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Which leaf packs should I get.

Discussion in '1st Gen. Tacomas (1995-2004)' started by Madams, Jun 20, 2011.

  1. Jun 20, 2011 at 2:49 PM
    #1
    Madams

    Madams [OP] Well-Known Member

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    Which leaf packs (with the over load spring) are the best for the money? Im looking to lift the rear level with the 5100's and eibach springs that will give me 3 or 3.5 inches of lift in the front, so im guessing adding new leaf packs that lift the rear 2.5 inches or leaf packs that lift it 1.5" then adding a toytec 1" shackle if thats the cheaper way. Dont want a stiff ride in the rear; maybe a 5 leaf pack? Just guessing. For right now just to get by im going with the toytec 2" aal. Then when I save up more money I will be looking to buy new leaf packs
     
  2. Jun 20, 2011 at 2:50 PM
    #2
    krimson

    krimson Nothin

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    Dakar Leaf Pack
     
  3. Jun 20, 2011 at 2:51 PM
    #3
    WhatThePho?

    WhatThePho? Greg Graffin 2016

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    The things required to pull bitches
    You won't get 3.5 in of lift up front. Maybe 3 at max but it will max out your ball joint and ride like crap. For the rear look into a progressive add a leaf from deavers. Or if you have the money for it get an all pro pack.
     
  4. Jun 20, 2011 at 2:55 PM
    #4
    JLee

    JLee The Man! Vendor

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    You do get over 3" of lift with the 5100's and Eibachs I got just under 3 1/2" when mine were new.
     
  5. Jun 20, 2011 at 2:57 PM
    #5
    WhatThePho?

    WhatThePho? Greg Graffin 2016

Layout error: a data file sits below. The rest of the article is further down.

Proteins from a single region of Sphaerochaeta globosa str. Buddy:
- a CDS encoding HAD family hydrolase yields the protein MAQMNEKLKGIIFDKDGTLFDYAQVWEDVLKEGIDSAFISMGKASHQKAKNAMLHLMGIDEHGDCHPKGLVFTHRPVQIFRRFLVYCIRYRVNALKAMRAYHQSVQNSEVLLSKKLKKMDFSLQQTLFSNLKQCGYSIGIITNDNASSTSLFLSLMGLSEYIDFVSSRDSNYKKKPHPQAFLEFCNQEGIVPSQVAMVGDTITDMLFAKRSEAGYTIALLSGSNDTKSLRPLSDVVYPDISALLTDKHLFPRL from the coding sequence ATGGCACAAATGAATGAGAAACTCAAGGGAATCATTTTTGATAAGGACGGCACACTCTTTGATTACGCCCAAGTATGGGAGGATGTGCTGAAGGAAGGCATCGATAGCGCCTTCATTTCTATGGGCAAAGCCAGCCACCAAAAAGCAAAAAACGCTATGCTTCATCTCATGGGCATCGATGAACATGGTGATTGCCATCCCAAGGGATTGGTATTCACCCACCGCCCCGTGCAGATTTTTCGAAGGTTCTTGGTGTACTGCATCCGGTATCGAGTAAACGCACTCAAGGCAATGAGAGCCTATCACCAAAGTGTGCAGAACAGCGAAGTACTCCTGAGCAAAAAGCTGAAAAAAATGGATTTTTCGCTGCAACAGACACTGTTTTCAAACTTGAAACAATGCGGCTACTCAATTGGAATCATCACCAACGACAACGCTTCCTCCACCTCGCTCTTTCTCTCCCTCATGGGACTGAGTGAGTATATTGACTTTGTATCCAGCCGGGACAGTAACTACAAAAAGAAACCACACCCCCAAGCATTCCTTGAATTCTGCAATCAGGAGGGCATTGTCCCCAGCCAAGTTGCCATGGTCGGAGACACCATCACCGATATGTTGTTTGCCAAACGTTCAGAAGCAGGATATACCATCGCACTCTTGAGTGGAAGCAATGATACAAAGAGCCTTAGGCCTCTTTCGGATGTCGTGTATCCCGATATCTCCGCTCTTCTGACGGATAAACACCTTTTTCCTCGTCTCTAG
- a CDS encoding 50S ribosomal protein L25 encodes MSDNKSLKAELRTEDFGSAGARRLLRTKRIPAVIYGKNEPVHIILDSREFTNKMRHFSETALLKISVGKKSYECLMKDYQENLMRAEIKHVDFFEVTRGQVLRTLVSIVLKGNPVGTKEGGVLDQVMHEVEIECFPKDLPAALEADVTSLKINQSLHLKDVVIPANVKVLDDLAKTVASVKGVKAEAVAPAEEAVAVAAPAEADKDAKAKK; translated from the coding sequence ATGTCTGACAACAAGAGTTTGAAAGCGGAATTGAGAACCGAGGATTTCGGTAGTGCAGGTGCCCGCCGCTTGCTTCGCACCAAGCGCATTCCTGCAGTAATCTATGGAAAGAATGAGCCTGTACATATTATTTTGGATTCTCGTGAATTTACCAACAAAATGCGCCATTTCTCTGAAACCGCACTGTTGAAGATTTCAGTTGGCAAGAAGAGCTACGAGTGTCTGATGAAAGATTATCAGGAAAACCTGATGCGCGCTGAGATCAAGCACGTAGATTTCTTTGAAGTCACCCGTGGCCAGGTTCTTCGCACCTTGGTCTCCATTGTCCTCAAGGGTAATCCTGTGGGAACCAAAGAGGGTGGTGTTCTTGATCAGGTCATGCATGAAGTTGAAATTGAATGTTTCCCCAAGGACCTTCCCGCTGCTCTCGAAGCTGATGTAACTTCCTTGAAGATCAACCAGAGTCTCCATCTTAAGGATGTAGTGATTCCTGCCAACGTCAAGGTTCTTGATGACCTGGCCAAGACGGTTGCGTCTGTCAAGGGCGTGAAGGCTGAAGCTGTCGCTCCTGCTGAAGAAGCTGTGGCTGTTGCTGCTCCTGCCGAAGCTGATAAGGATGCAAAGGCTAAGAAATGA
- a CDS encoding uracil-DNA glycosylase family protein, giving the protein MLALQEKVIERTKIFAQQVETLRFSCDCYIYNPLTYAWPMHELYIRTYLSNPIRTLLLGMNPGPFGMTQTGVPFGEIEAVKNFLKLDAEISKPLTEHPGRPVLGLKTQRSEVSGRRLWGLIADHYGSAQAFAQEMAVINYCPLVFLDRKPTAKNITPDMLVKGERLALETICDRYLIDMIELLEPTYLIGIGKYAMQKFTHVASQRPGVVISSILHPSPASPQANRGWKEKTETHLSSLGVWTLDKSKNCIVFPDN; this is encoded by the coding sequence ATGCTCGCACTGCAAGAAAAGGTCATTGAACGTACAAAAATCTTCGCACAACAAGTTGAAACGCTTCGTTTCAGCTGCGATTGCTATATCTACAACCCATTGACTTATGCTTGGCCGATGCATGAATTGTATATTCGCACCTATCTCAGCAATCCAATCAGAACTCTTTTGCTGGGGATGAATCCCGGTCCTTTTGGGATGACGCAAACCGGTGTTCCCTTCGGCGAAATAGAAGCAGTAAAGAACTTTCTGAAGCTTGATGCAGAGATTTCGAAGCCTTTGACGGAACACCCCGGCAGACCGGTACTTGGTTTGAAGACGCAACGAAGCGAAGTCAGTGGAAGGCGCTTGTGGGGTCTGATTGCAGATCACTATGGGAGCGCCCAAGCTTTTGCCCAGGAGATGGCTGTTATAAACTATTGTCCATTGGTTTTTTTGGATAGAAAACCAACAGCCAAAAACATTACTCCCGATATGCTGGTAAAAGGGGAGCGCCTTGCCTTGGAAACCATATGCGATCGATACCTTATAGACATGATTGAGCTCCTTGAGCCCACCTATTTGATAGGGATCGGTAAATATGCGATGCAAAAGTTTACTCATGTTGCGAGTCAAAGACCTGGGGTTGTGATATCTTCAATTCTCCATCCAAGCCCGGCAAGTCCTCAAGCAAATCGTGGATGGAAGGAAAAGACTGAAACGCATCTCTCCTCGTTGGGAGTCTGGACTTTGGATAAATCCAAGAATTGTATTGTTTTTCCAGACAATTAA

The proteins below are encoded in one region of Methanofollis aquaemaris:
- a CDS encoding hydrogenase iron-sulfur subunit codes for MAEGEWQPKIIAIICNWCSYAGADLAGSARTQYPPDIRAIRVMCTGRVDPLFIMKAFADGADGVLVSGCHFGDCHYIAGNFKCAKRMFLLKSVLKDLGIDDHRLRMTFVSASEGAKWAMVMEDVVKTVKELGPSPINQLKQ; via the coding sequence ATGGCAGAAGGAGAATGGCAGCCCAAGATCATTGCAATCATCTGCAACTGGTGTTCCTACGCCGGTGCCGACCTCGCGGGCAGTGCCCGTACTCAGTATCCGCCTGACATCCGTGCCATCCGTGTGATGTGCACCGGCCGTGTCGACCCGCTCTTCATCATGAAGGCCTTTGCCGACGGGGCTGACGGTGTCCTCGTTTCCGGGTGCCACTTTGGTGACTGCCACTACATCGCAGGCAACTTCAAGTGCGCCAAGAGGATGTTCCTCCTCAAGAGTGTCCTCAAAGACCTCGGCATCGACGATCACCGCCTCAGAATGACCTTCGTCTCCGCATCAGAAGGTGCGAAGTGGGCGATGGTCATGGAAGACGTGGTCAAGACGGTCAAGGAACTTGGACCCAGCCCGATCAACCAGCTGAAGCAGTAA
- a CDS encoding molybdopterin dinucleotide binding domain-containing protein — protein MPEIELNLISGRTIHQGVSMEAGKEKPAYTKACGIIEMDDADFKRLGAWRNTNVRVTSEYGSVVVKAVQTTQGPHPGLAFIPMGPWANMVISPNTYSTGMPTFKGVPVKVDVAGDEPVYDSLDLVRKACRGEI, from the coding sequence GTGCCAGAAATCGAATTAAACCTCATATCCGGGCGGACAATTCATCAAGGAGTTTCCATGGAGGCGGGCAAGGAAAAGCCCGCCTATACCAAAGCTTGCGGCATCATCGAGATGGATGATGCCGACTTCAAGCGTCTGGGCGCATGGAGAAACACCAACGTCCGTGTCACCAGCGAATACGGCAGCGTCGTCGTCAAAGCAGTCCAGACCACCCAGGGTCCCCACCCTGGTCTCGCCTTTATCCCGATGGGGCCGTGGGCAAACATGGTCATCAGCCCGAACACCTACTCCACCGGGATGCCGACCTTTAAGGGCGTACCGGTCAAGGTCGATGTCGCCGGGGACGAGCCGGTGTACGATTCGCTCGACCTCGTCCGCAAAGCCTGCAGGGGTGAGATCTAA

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    The things required to pull bitches
    I went with coilovers and had my Bj maxed at 3 inches
     
  6. Jun 20, 2011 at 3:00 PM
    #6
    JLee

    JLee The Man! Vendor

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    Humm i don't know All i know is I got over 3's and everyone else running these did as well and my ball joints are not maxed out.
     
  7. Jun 20, 2011 at 3:02 PM
    #7
    Madams

    Madams [OP] Well-Known Member

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    Whats the name of your leaf packs again?
     
  8. Jun 20, 2011 at 3:03 PM
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    JLee

    JLee The Man! Vendor

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    AllPro Expos but you won't be level with these I'm about 3" higher in the rear with nothing in the bed.
     
  9. Jun 20, 2011 at 3:08 PM
    #9
    Madams

    Madams [OP] Well-Known Member

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    OME DAKAR 2.25" Lift Leaf Spring Set, 98-04 Tacoma:
    Will that work on my 95.5 tacoma. It should fit because the body syles are the same and every thing.